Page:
So, you’re digging around for a fun fact of Alabama. Well, how about a couple?
Alabama is rich in culture and history, so there are tons of facts and trivia about the state.
Let’s get started and get to know Alabama as the fascinating place that it is!
Fun Facts About Alabama
Alabama primarily used to be grasslands.
Alabama has changed drastically since the time of the first European settlers.
The land was transformed from forest to farmland when the first settlers arrived and set fire to the grass.
Historically, grasslands, wetlands, and open grassy forests made up more than half of the state.
There used to be a lot more meadows, but now only around 1% of it is still around.
Rosa Parks ignited a civil rights movement when she refused to give up her seat to a white man in Alabama.
Rosa Parks, sometimes called the “Mother of Civil Rights Movements,” is often credited with making significant contributions to the development of civil rights in the United States.
Back when public transportation was still separated by race, Rosa stood up for her freedom to ride the bus wherever she pleased.
The white section was filled on December 1, 1955, and Rosa refused to give up her seat to a white man.
She was arrested for civil disobedience despite the fact that she was within her rights to sit in the designated area.
Even while this isn’t the first time something like this has happened, Rosa was able to challenge the court.
Because of her refusal to conform, Rosa Parks became an icon of the civil rights movement and achieved much success in her lifetime.
Even though the Spanish were the first Europeans to discover Alabama, the French were the ones who actually settled there.
In the 16th century, the Spanish explorer Hernando de Soto undertook an expedition across what is now the state of Alabama.
But Hernando had no intention of establishing any new communities; he was after gold and a route to the Pacific coast.
The first European settlement in Alabama was established in 1702, more than 160 years after the discovery of the region.
At its height, the initial hamlet of Old Mobile was home to 350 people.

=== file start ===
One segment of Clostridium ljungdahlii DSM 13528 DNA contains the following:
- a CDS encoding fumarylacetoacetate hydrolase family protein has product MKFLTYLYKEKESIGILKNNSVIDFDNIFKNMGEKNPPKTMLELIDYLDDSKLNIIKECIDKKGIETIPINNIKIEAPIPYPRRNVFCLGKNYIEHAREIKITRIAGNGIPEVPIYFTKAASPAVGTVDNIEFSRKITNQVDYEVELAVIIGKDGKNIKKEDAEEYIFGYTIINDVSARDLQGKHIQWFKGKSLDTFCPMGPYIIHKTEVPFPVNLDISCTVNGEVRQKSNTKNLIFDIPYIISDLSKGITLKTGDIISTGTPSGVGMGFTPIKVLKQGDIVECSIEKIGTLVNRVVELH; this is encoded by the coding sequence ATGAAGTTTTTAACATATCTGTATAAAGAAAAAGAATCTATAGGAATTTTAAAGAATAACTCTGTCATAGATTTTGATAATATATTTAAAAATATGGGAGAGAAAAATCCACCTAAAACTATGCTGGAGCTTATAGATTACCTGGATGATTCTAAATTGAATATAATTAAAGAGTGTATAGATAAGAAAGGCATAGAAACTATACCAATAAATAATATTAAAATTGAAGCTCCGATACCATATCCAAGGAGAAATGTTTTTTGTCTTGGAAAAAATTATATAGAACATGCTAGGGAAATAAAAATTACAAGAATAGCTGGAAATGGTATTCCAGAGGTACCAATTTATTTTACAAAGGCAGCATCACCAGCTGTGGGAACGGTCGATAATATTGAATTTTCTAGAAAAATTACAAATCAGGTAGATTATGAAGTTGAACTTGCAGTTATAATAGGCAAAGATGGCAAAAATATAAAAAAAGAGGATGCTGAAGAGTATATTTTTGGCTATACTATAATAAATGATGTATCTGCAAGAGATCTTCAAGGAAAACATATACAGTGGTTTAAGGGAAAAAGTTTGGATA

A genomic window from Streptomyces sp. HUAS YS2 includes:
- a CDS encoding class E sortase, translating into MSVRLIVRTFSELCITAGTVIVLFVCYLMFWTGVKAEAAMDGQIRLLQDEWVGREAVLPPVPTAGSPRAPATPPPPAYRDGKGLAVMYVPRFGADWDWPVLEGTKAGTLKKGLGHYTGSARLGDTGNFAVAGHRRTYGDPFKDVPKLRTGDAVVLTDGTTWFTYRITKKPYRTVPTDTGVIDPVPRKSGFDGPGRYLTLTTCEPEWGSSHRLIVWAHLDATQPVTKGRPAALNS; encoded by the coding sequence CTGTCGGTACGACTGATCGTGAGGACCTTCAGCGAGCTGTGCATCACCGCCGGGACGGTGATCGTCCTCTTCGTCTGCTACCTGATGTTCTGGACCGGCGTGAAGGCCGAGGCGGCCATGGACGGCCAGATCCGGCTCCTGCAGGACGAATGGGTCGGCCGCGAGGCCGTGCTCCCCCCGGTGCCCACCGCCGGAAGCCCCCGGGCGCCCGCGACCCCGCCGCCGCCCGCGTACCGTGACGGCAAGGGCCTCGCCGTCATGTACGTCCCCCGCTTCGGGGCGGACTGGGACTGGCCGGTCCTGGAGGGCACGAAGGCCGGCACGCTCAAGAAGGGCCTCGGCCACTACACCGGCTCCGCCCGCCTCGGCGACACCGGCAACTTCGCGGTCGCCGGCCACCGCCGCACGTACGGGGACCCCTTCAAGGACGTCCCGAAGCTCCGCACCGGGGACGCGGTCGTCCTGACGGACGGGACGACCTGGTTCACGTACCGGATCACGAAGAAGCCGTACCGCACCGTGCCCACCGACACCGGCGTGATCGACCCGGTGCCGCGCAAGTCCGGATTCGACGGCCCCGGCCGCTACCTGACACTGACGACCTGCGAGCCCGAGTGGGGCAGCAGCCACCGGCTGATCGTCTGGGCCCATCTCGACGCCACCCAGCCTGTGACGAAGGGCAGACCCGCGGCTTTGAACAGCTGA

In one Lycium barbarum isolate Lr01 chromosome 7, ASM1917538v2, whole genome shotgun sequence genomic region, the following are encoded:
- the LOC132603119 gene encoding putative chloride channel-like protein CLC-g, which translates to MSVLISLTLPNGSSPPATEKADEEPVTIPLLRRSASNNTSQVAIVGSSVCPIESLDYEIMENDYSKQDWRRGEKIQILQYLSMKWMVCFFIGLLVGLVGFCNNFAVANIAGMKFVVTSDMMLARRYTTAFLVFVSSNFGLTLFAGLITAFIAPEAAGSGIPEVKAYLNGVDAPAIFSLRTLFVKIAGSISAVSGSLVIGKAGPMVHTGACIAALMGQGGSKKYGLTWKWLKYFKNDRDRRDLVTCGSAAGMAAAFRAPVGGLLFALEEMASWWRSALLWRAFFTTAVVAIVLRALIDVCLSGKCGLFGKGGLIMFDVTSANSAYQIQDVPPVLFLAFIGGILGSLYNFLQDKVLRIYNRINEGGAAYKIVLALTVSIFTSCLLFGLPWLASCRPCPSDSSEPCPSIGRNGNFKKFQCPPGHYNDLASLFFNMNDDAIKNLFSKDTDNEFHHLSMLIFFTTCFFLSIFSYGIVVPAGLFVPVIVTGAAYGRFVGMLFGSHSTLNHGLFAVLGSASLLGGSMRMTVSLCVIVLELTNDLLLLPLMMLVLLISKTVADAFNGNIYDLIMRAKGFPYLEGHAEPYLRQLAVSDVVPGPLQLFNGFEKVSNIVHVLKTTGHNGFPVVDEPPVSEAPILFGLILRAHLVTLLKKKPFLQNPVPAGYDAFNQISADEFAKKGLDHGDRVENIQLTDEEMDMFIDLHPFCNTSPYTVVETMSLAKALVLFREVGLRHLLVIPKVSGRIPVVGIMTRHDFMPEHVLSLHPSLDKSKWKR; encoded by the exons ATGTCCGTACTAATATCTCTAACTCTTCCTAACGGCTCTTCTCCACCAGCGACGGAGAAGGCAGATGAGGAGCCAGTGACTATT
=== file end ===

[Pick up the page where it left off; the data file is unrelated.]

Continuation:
After experiencing a variety of problems, including devastating flooding, the city of Old Mobile was forced to migrate just 9 years later.
You can find the world’s largest cast-iron statue in Alabama.
Birmingham, Alabama, built a statue of Vulcan, the Roman god of fire and forge, that is 56 feet (17 meters) tall in 1904.
When it was finished, the statue was sent to the 1904 World’s Fair in St. Louis on behalf of Birmingham.
The grand prize given to the statue is indicative of its quality as a representation of the outstanding manufacturing capabilities of the Birmingham region.
The Vulcan statue has been relocated on a 123-foot (37 m) pedestal at Vulcan Park and Museum.
Its staggering weight of 120,000 pounds (45,359 kilograms) is the same as that of ten elephants!
The original capital of Alabama was abandoned.
Following Alabama’s admission as a state, the location of the state capital needed to be decided upon.
Cahaba (sometimes spelled Cahawba) was established as Alabama’s capital on November 21, 1818.
The city’s plan was finalized in 1820, and by that time, land auctions and building had already begun.
Yet, due to recurrent flooding, the capital of Alabama had to be moved from Cahaba to Montgomery from 1820 to 1825.
After another devastating flood in 1865, the community never fully recovered.
When the 1880 US census was taken, Cahaba was already gone.
Alabama is the founding place of the country’s pioneering school for civil aviation.
The Wright Brothers, aka Orville and Wilbur, established the first civil aviation school in the United States just outside of Montgomery.
Though the Wright Brothers are remembered for many things, their role as aviation’s progenitors is their most lasting contribution.
These American aviators were the first to design, construct, and fly aircraft successfully.
Alabama goes by many nicknames.
You’ve probably heard of the “Yellowhammer State” before. Well, that’s Alabama!
A reference to the state bird inspired this moniker.
The Northern Flicker gets its common name, “yellowhammer,” from the cluster of yellow feathers found under the bird’s tail.
Soldiers from Huntsville, Alabama, were dubbed Yellowhammer due to the prominence of yellow in their uniforms.
Alabama also goes by the “Cotton State” because of its rich cotton history.
Why? Because Alabama produced so much cotton that it was considered a world leader.
Last but not least, Alabama is often referred to as the “Heart of Dixie.”
Alabama is situated smack dab in the middle of the Dixieland region of the United States.
Who knew a single state could be known by so many different names?
Alabama has many types of snails.
Snails can be found in a variety of habitats, including on land, in rivers and lakes, and in the ocean.
Exactly what is so awesome about these adorably shelled critters?
It turns out that Alabama is home to almost 43% of the country’s snail species.
The first rocket was built in Alabama.
This wasn’t the very first rocket ever invented, but it was the first one to land humans on the moon successfully.
Apollo 11 was constructed in NASA’s Marshall Space Flight Center in Huntsville, Alabama, and it successfully landed on the moon in 1969.
As a result, Huntsville has become widely recognized as the global rocket capital.
You can find the world’s largest office chair in Alabama.
The largest office chair in the world is in Aniston, Alabama. Close to ten tons of steel went into its construction.
In terms of metal content, that’s equivalent to three cars!
Alabama has a bookstore that sells signed copies of books.
Birmingham, Alabama, is home to a bookstore with a twist, tucked away on a dead-end street.